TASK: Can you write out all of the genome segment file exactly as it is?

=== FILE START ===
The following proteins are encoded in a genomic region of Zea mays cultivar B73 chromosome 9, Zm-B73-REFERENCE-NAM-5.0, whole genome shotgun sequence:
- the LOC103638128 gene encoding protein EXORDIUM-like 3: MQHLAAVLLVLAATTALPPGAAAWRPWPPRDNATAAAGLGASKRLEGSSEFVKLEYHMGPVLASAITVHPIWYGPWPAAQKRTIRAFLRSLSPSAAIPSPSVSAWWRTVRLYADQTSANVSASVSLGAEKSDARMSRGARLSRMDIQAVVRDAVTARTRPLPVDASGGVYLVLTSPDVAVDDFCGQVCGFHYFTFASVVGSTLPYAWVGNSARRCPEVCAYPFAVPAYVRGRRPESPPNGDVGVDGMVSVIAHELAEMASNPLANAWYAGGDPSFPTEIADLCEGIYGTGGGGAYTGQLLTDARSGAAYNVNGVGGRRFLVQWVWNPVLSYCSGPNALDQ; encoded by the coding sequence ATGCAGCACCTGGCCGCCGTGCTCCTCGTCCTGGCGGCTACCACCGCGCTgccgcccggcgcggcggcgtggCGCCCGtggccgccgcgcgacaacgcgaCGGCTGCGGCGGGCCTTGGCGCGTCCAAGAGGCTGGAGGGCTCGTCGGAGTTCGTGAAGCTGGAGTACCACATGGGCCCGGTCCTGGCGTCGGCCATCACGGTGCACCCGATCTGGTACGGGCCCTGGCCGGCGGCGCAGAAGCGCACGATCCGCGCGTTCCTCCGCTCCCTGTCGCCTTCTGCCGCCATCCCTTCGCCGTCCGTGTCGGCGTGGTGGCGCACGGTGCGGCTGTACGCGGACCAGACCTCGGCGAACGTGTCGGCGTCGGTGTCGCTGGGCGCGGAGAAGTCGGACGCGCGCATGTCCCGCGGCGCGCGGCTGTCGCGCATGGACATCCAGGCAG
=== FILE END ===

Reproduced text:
The following proteins are encoded in a genomic region of Zea mays cultivar B73 chromosome 9, Zm-B73-REFERENCE-NAM-5.0, whole genome shotgun sequence:
- the LOC103638128 gene encoding protein EXORDIUM-like 3: MQHLAAVLLVLAATTALPPGAAAWRPWPPRDNATAAAGLGASKRLEGSSEFVKLEYHMGPVLASAITVHPIWYGPWPAAQKRTIRAFLRSLSPSAAIPSPSVSAWWRTVRLYADQTSANVSASVSLGAEKSDARMSRGARLSRMDIQAVVRDAVTARTRPLPVDASGGVYLVLTSPDVAVDDFCGQVCGFHYFTFASVVGSTLPYAWVGNSARRCPEVCAYPFAVPAYVRGRRPESPPNGDVGVDGMVSVIAHELAEMASNPLANAWYAGGDPSFPTEIADLCEGIYGTGGGGAYTGQLLTDARSGAAYNVNGVGGRRFLVQWVWNPVLSYCSGPNALDQ; encoded by the coding sequence ATGCAGCACCTGGCCGCCGTGCTCCTCGTCCTGGCGGCTACCACCGCGCTgccgcccggcgcggcggcgtggCGCCCGtggccgccgcgcgacaacgcgaCGGCTGCGGCGGGCCTTGGCGCGTCCAAGAGGCTGGAGGGCTCGTCGGAGTTCGTGAAGCTGGAGTACCACATGGGCCCGGTCCTGGCGTCGGCCATCACGGTGCACCCGATCTGGTACGGGCCCTGGCCGGCGGCGCAGAAGCGCACGATCCGCGCGTTCCTCCGCTCCCTGTCGCCTTCTGCCGCCATCCCTTCGCCGTCCGTGTCGGCGTGGTGGCGCACGGTGCGGCTGTACGCGGACCAGACCTCGGCGAACGTGTCGGCGTCGGTGTCGCTGGGCGCGGAGAAGTCGGACGCGCGCATGTCCCGCGGCGCGCGGCTGTCGCGCATGGACATCCAGGCAG